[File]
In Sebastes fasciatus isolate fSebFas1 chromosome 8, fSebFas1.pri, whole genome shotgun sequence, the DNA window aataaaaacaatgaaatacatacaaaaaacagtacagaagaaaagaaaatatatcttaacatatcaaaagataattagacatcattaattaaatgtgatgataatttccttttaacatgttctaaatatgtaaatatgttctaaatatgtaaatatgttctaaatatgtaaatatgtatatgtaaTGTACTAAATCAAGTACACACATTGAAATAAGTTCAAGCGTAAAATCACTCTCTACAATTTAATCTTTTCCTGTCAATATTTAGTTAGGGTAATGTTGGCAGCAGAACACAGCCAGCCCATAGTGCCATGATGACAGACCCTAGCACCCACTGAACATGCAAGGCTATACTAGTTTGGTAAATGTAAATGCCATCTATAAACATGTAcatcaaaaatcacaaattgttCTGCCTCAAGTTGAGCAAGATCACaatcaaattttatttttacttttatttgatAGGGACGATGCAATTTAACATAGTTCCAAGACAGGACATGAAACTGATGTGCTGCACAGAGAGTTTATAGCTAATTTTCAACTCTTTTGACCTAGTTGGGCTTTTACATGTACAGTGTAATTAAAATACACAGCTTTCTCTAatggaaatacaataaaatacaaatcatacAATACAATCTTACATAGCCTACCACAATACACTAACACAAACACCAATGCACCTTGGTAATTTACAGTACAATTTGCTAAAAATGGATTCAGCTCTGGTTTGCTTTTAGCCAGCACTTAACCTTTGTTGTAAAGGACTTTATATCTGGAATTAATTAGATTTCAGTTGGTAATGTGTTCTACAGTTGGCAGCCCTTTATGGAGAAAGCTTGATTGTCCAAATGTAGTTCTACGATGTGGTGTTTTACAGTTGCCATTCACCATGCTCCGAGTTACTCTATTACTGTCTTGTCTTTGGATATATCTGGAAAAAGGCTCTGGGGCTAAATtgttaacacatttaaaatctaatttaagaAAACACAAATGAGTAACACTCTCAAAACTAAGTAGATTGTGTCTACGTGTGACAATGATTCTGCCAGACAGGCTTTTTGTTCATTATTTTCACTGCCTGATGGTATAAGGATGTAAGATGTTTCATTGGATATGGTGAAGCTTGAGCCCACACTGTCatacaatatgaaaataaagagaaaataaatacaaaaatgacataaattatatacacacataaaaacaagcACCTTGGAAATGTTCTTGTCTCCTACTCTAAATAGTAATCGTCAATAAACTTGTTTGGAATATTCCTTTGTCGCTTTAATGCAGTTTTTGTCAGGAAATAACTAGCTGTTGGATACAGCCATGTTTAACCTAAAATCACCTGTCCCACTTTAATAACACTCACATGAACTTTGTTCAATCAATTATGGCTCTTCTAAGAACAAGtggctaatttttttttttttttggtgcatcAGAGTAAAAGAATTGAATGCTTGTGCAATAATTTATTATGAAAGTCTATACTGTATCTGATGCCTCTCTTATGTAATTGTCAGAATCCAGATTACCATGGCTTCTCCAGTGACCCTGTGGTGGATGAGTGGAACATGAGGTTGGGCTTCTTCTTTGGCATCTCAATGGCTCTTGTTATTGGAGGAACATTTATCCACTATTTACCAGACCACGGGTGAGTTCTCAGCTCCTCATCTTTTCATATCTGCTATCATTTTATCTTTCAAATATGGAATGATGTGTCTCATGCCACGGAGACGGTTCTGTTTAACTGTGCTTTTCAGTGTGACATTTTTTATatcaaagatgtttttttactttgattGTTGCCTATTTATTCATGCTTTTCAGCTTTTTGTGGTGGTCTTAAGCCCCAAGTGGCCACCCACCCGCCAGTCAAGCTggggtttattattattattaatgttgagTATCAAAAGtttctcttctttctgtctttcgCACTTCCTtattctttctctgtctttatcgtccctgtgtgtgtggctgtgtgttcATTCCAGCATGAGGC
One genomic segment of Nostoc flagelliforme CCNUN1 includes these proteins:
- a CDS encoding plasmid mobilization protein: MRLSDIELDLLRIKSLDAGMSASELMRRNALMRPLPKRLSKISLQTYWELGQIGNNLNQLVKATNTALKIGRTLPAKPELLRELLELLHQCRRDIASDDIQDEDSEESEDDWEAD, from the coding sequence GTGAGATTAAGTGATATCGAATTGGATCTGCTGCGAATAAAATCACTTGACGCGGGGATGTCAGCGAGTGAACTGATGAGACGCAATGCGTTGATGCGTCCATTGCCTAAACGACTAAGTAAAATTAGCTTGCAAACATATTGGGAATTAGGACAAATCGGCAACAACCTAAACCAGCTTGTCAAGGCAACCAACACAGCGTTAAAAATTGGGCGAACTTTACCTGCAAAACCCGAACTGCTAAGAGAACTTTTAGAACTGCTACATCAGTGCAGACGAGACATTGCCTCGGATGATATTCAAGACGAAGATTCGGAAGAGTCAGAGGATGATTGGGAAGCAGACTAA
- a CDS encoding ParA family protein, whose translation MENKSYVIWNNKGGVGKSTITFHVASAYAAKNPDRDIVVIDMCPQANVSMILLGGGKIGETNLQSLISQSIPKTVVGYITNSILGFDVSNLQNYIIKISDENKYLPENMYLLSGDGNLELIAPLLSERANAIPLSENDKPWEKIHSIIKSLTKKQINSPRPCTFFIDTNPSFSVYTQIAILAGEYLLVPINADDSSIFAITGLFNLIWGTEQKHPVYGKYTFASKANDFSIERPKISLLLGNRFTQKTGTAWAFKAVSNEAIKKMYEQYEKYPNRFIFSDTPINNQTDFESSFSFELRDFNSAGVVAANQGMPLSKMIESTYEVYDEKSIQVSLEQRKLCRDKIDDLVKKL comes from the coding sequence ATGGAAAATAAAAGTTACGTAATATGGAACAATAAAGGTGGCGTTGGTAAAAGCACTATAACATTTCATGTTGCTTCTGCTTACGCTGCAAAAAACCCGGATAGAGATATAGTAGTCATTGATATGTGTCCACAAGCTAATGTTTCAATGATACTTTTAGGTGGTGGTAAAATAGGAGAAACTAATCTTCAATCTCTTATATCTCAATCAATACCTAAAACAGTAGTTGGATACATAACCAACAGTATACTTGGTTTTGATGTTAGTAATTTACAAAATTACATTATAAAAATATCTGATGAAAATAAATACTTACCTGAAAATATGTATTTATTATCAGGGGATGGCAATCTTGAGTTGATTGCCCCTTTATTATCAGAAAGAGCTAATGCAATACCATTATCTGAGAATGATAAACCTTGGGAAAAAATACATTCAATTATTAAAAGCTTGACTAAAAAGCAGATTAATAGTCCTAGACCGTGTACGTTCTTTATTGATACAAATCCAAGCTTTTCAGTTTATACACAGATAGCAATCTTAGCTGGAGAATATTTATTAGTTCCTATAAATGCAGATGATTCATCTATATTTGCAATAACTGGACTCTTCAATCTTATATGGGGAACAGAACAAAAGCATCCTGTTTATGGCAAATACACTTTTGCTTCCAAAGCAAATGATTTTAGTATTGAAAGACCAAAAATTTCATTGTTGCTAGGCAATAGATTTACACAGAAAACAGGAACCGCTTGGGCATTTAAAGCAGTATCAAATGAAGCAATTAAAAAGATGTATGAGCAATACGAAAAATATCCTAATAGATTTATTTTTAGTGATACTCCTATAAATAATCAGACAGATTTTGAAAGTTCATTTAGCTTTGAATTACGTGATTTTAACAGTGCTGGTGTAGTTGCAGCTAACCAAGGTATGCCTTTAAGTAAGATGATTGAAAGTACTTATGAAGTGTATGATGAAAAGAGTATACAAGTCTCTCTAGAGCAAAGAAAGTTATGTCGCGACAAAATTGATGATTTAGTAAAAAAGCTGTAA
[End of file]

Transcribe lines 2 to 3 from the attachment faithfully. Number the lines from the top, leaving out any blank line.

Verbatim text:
One genomic segment of Nostoc flagelliforme CCNUN1 includes these proteins:
- a CDS encoding plasmid mobilization protein: MRLSDIELDLLRIKSLDAGMSASELMRRNALMRPLPKRLSKISLQTYWELGQIGNNLNQLVKATNTALKIGRTLPAKPELLRELLELLHQCRRDIASDDIQDEDSEESEDDWEAD, from the coding sequence GTGAGATTAAGTGATATCGAATTGGATCTGCTGCGAATAAAATCACTTGACGCGGGGATGTCAGCGAGTGAACTGATGAGACGCAATGCGTTGATGCGTCCATTGCCTAAACGACTAAGTAAAATTAGCTTGCAAACATATTGGGAATTAGGACAAATCGGCAACAACCTAAACCAGCTTGTCAAGGCAACCAACACAGCGTTAAAAATTGGGCGAACTTTACCTGCAAAACCCGAACTGCTAAGAGAACTTTTAGAACTGCTACATCAGTGCAGACGAGACATTGCCTCGGATGATATTCAAGACGAAGATTCGGAAGAGTCAGAGGATGATTGGGAAGCAGACTAA